The slot is an area of the field between the outside wide receivers and the offensive linemen. In the NFL, a player who lines up in this area is known as a slot receiver. This position is not as physical as that of a wide receiver, but it requires the same skill set: a high vertical leap, good hands, and precise route running. In addition, a slot receiver is often required to block for the ball carrier on running plays.
In 1963, Sid Gillman introduced his revolutionary strategy of placing two wide receivers on the outside and one inside. His method was so successful that Al Davis adopted it when he became the head coach of the Raiders in 1966. Using this formation, Davis could deploy his wide receivers on the weak side of the defense and attack all three levels of the secondary. In order to be effective, slot receivers must be very fast and have excellent chemistry with their quarterbacks.
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A slot is a narrow notch, groove, hole, or opening, such as a keyway in a lock, the slit for coins in a vending machine, or an open space in a piece of furniture. It can also refer to a position or time: He has a slot at the library from 10:00 to 10:30 on Tuesdays.
The term slot can also be used to describe a particular position in an organization or in a game, such as a defensive back or center position. These positions generally have specific responsibilities and duties that are unique from other players on the team.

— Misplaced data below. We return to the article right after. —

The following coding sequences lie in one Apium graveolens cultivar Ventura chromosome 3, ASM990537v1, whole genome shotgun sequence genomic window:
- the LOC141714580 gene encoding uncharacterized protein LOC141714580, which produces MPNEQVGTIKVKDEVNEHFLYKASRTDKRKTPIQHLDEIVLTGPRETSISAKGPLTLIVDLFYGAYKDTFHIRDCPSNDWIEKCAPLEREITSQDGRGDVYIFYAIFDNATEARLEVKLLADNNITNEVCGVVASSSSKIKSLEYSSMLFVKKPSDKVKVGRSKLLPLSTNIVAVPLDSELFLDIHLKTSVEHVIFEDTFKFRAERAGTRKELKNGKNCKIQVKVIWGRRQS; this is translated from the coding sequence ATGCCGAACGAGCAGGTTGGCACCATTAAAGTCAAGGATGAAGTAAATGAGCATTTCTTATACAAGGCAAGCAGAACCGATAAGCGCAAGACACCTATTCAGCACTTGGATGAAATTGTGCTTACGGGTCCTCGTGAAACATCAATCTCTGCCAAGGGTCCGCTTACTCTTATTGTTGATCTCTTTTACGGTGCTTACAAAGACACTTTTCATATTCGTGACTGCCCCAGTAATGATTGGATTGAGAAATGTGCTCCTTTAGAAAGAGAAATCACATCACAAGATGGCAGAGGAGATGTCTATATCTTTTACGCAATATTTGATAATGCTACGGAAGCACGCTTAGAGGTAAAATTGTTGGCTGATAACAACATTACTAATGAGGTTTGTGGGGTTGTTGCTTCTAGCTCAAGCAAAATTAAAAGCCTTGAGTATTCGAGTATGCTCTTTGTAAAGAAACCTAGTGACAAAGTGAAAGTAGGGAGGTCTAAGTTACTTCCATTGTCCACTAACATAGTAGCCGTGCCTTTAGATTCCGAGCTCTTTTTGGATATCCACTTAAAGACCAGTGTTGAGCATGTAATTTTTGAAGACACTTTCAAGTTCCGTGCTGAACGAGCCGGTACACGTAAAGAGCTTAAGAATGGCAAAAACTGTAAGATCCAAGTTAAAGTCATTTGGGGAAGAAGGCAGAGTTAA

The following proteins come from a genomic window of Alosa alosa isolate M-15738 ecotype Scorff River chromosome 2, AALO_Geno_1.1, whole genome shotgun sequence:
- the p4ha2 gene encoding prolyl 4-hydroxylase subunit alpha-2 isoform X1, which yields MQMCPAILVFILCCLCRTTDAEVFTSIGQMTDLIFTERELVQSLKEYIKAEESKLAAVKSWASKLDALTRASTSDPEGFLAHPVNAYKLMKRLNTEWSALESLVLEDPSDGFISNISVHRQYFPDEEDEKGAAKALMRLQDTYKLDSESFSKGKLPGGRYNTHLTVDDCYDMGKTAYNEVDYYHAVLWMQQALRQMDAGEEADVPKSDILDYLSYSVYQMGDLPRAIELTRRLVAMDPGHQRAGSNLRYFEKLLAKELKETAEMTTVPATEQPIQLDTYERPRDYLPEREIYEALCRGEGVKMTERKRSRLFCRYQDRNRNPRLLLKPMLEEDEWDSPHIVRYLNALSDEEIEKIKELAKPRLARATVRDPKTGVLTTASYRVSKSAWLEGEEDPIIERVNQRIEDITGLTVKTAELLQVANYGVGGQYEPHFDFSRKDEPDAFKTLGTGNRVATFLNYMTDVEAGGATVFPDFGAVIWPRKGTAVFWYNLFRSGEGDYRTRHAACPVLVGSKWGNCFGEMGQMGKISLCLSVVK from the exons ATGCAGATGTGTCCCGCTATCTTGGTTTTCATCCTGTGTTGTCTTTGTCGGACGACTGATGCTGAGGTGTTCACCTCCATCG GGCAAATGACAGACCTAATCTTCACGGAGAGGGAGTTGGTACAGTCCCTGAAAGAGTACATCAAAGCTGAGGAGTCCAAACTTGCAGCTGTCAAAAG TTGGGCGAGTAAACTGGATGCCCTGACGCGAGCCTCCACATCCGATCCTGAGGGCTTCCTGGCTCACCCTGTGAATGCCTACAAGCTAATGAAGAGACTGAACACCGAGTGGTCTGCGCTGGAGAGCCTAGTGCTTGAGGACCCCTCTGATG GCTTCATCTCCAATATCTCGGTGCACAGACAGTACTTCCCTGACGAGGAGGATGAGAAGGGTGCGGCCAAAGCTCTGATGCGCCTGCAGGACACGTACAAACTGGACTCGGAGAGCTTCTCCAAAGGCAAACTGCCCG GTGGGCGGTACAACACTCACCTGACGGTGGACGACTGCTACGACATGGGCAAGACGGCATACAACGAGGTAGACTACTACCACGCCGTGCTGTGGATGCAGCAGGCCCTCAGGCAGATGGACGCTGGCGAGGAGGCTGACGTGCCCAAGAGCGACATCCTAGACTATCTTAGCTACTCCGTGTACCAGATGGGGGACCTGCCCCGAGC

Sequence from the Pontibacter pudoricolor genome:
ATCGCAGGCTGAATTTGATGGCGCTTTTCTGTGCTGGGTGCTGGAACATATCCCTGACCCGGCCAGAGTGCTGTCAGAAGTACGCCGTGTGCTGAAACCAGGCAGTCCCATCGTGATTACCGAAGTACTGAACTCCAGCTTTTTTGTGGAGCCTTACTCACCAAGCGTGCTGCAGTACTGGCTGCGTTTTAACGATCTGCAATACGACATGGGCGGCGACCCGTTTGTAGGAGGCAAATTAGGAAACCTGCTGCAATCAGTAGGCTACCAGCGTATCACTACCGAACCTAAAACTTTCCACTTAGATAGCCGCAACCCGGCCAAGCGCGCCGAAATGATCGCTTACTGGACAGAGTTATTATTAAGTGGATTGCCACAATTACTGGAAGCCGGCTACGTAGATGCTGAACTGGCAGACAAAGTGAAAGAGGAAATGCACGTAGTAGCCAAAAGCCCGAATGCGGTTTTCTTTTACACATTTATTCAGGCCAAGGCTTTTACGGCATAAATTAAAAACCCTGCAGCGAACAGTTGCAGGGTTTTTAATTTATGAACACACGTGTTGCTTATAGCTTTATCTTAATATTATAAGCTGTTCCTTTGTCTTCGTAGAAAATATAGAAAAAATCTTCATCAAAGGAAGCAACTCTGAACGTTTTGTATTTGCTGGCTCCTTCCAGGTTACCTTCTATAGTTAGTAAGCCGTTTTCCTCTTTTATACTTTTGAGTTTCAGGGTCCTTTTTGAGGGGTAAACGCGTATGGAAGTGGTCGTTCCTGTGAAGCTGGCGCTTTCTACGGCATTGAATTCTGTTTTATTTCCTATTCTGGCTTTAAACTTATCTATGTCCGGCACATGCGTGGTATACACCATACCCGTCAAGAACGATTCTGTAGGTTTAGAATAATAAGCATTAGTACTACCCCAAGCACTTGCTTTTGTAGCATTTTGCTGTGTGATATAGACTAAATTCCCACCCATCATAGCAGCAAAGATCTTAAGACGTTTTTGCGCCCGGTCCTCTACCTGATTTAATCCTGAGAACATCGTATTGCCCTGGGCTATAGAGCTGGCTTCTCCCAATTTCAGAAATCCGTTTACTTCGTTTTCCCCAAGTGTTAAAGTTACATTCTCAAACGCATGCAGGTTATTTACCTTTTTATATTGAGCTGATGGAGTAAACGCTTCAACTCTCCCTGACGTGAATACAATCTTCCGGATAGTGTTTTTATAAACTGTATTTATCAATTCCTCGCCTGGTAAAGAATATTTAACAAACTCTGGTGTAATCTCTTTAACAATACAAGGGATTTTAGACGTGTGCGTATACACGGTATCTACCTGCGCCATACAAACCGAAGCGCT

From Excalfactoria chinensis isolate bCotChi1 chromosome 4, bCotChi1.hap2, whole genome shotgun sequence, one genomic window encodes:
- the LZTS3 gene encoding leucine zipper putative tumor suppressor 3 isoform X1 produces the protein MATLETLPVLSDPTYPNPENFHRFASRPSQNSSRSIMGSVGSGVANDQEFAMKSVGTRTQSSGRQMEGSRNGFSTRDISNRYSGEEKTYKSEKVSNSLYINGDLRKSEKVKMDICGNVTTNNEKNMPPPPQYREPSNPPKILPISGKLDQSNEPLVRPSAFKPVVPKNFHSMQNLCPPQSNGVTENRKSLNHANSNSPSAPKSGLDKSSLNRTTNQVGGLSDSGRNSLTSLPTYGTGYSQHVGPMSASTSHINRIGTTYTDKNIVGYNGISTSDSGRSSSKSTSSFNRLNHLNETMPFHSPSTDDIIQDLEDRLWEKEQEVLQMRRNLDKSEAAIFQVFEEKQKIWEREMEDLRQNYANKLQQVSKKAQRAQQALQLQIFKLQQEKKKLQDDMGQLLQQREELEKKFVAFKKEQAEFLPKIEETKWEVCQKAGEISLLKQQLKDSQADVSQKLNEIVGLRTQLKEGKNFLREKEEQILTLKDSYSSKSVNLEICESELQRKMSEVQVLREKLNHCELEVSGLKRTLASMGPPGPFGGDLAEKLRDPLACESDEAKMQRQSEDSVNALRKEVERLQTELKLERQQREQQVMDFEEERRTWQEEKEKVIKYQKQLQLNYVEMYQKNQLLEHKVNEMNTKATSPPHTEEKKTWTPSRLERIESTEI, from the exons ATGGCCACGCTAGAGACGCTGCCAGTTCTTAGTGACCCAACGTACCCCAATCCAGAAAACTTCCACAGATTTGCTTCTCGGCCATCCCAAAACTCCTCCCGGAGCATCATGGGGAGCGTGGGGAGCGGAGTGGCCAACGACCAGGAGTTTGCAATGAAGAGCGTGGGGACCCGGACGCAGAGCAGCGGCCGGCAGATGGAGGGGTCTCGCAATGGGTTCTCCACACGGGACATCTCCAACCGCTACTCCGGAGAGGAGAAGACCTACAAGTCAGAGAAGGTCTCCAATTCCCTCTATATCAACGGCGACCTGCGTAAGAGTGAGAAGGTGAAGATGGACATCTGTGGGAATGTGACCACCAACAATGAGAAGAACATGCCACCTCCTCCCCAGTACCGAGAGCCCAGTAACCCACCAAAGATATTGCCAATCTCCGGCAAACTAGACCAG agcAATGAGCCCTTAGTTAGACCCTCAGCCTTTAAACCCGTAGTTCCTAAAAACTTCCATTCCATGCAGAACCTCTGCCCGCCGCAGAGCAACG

In the NFL, a slot receiver is a wide receiver who lines up in the middle of the field, between and slightly behind the outside wide receivers. This positioning allows the slot receiver to be in the best position to receive passes from the quarterback and run routes up, down, or diagonally. In addition, the slot receiver is often a blocking receiver on running plays, such as sweeps and slants. This role requires that the slot receiver have excellent hands, a high vertical leap, and the ability to run precise routes at top speeds. In addition, a slot receiver must be able to block well. These skills are important for any position in the NFL, but are crucial for a slot receiver.